You have been diagnosed with hepatitis C, also called HCV. Hepatitis is an inflammation of the liver. In your case, it is from an infection with the Hepatitis C virus.
The most common causes of hepatitis are viruses. Alcohol and drug abuse, chemical toxins, and autoimmune disorders can also cause hepatitis.
When a virus causes hepatitis, it is called viral hepatitis. The hepatitis viruses A, B, and C commonly cause viral hepatitis. Other viral infections can also cause hepatitis, such as the viruses that cause mononucleosis and chicken pox.
What all the hepatic (liver) viruses have in common is that once they are transmitted to you, they infect the liver and then cause inflammation (hepatitis). The different viruses are spread in different ways, but all of them can affect your health over a long time. Possible complications include cirrhosis, liver cancer, and liver failure.
HCV is commonly spread through injection of contaminated body fluids or blood products, transfusions, or IV drug use. It can also be spread through tattoos or piercing with nonsterile instruments, or certain medical procedures. Although it is possible to get hepatitis C from someone you are close to and from sexual contact, the chances are very low.
There is currently no vaccine for HCV. Avoiding the common causes is the best way to avoid infection.
Many people with hepatitis B and C have no symptoms or only mild ones when they are first infected. Often this is also the case for many years afterwards. However, HCV it can cause damage to your liver, and it can become chronic in some people. Symptoms in the early stages can include:
Tiredness, fatigue, or weakness
Loss of appetite
Upset stomach, nausea, or vomiting
Light-colored or pale stool
Yellow color of the skin or eyes (jaundice)
These symptoms can be caused by many different conditions. Because these symptoms are not specific to HCV, many people are not diagnosed for a long time. HCV can become chronic in more than half of people who are infected. Chronic HCV infection means that you carry the virus and can spread the disease to others. Most people with chronic infection (about 70%) will develop some degree of chronic liver disease. For many, this may cause no symptoms or long-term effects, but there is a 20% chance of eventually getting cirrhosis (scarring). Heavy alcohol drinkers and people with chronic hepatitis B infection are at greatest risk for long-term problems.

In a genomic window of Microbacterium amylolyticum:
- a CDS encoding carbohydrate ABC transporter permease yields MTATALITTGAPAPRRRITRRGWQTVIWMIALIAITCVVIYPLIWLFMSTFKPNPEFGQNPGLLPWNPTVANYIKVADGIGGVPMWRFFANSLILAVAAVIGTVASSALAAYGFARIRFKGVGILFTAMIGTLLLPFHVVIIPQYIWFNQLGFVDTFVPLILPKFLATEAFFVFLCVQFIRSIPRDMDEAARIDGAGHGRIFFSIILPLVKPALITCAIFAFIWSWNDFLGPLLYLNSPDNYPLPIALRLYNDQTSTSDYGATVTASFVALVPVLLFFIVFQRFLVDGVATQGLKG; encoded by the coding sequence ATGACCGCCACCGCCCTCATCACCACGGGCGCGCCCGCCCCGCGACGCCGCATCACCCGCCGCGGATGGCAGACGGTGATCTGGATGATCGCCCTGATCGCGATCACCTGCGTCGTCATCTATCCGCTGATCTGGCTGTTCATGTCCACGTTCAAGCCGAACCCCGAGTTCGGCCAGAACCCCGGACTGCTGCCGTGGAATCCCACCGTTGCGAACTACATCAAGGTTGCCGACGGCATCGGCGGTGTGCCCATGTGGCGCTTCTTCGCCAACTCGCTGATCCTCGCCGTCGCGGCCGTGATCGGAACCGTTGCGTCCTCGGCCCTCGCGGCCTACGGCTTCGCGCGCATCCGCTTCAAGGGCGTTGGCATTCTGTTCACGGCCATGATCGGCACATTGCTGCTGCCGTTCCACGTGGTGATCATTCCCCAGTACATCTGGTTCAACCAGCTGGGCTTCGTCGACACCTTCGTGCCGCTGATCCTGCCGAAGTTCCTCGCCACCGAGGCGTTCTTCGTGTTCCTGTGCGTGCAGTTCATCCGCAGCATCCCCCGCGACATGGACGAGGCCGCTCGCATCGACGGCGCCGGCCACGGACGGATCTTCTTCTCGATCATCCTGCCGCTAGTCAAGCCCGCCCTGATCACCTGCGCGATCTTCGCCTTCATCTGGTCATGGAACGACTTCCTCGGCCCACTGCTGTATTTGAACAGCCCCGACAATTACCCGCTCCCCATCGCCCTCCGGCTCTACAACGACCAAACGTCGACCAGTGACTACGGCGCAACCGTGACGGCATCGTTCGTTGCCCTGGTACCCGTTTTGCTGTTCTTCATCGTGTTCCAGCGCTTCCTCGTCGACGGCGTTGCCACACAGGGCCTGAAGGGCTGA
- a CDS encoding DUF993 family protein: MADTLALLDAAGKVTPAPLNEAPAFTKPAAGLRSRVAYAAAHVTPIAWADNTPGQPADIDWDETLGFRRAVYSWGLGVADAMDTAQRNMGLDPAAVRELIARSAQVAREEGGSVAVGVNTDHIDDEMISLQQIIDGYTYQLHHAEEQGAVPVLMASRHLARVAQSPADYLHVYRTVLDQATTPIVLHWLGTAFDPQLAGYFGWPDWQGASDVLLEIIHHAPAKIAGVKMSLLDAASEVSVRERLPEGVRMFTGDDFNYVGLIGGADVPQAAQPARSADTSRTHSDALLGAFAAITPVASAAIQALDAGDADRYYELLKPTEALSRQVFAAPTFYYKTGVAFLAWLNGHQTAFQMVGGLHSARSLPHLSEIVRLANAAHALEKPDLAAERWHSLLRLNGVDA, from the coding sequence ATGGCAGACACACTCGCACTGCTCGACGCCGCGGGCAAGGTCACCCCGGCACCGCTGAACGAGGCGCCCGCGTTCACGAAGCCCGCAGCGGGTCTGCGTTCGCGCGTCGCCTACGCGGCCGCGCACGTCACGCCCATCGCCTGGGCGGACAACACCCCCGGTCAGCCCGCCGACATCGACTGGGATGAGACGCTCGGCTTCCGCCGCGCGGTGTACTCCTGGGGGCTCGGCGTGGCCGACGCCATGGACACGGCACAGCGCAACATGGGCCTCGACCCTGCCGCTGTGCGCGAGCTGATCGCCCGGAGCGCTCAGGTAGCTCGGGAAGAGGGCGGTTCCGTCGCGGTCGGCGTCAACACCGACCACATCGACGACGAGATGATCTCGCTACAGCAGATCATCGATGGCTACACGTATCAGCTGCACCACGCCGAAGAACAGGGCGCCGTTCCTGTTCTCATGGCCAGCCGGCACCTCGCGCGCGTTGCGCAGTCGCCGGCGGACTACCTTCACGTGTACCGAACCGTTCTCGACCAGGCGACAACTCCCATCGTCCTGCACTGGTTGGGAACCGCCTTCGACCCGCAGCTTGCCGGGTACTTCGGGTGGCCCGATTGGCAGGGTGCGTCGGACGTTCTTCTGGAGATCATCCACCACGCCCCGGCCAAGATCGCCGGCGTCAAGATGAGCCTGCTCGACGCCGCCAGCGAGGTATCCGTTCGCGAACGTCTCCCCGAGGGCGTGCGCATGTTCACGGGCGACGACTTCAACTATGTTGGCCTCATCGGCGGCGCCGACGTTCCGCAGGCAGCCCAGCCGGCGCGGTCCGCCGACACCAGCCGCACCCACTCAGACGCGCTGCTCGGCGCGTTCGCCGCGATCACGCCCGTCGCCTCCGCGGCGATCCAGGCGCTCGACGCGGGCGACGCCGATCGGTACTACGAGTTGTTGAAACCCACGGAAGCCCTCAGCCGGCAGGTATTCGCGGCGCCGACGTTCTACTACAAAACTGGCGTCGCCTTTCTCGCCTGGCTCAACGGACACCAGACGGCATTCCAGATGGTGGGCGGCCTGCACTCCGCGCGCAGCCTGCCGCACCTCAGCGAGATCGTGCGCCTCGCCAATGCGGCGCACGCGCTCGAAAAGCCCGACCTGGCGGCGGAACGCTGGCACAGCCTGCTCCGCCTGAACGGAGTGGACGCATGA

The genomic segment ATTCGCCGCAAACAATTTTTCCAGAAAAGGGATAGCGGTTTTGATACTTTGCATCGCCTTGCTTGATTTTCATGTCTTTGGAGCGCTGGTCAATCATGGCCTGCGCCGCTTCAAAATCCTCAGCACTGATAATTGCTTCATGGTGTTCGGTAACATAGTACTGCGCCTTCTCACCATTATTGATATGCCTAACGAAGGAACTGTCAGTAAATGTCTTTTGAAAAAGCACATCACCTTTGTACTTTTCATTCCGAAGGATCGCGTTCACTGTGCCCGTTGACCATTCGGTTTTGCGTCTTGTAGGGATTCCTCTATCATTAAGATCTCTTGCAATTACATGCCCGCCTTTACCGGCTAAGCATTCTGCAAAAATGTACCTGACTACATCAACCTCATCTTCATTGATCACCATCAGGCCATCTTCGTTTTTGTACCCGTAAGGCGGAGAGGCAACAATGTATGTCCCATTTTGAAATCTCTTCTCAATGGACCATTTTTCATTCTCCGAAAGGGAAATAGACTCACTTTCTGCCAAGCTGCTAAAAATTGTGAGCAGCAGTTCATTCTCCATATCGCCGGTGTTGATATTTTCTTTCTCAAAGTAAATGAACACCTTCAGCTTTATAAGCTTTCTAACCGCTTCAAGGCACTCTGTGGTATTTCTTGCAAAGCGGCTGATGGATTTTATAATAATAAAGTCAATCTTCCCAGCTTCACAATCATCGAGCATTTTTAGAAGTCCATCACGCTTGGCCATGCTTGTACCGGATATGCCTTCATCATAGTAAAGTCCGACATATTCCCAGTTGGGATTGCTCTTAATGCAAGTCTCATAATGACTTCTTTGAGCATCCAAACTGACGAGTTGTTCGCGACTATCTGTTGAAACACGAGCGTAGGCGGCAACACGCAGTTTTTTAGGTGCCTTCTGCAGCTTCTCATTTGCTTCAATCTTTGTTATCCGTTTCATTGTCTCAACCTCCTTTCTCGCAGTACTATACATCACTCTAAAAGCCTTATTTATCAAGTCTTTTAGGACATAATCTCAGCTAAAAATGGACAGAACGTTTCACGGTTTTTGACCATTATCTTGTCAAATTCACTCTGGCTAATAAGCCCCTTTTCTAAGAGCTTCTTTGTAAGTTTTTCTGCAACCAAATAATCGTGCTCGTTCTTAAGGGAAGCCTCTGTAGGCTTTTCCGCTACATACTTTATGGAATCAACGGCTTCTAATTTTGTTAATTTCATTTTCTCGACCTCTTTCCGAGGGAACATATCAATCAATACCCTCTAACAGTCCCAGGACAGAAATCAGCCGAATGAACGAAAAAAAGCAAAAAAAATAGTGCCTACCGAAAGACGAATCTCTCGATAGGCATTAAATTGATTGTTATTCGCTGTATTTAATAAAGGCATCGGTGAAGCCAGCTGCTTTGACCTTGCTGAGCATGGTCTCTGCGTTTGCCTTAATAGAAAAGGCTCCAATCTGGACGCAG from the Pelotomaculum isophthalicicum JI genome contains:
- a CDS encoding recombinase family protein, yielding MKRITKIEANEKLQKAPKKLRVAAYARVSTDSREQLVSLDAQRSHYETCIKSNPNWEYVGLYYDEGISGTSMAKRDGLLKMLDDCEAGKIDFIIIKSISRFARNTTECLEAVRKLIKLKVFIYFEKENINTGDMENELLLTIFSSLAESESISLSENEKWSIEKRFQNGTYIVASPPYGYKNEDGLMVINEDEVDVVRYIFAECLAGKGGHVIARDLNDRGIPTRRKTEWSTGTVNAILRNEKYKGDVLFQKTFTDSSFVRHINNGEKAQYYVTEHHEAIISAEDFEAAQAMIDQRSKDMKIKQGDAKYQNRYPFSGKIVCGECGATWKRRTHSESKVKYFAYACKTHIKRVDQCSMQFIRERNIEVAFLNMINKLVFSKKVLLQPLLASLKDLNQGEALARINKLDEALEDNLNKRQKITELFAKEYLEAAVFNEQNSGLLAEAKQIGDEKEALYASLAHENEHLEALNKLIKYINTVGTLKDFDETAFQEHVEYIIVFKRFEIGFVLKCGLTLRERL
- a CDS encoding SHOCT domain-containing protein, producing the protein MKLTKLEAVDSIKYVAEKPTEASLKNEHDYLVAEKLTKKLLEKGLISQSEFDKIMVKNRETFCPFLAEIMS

Anyone who has hepatitis C needs to be checked by their healthcare provider at least once a year. This is to be sure the liver inflammation is not getting worse. There is no vaccine yet for hepatitis C. However, there is an effective treatment. You can discuss this treatment with your healthcare provider.
A diet low in saturated fats and high in fruits and vegetables is best for you and your liver. Have small, frequent meals if you experience nausea.
If you are having symptoms of hepatitis, you may fatigue easily. Get lots of rest. Don't exert yourself too much.
Acetaminophen and anti-inflammatory drugs such as ibuprofen and naproxen can be toxic to the liver in high doses, with prolonged use, or in the presence of existing liver damage.
If you have hepatitis, you should not take these medicines until you talk about them with your healthcare provider.
If you have only mild or no liver damage from chronic hepatitis, you may take acetaminophen in low doses (2 grams per 24 hours). Do not take anti-inflammatory medicines. Never take acetaminophen with alcohol, since this increases the risk of liver damage.
Alcohol stresses the liver. People with hepatitis should avoid it. It can worsen the disease.
HCV is most often spread by blood contact. Never share needles, syringes, tattoo equipment, or snorting straws.
Do not try to donate blood, organs, tissues, or semen.
Do not share razors or toothbrushes.
If you need medical or dental care, inform the staff that you have hepatitis.
If you are pregnant or plan to become pregnant, tell your healthcare provider. There is a small chance that hepatitis C can be transmitted to the unborn baby. HCV is not passed in breast milk.
The risk of spreading the virus through sex is low, especially in monogamous relationships. Standard safer-sex practices, including the use of latex condoms, are advised if you have sex with more than one partner. There is no need to change your sexual practices if you are in a long-term, monogamous relationship.
The risk of household spread is low. There is no need to avoid close contact or sharing of meals or utensils.
HCV does not involve any restrictions on work.
Follow up with your healthcare provider, or as advised. Ask about hepatitis A and B vaccines. You are at greater risk of getting these types of the disease, and they could cause more damage to your liver. Your sexual partner should contact their healthcare provider and have a test to see if they have been infected with HCV.
If X-rays, a CT scan, or an ultrasound were done, they will be reviewed by a specialist. You will be notified of the results, especially if they affect treatment.
Call emergency services right away if any of these occur:
Trouble breathing or swallowing, wheezing
Extreme drowsiness or trouble awakening
Fainting or loss of consciousness
Rapid heart rate
Call your healthcare provider right away if any of these occur:
Weight loss from poor appetite
Increase in abdominal pain or swelling
Increasing drowsiness or confusion
Weakness or dizziness
New or increasing yellow color of skin or eyes
Bleeding from the gums or nose, or easy bruising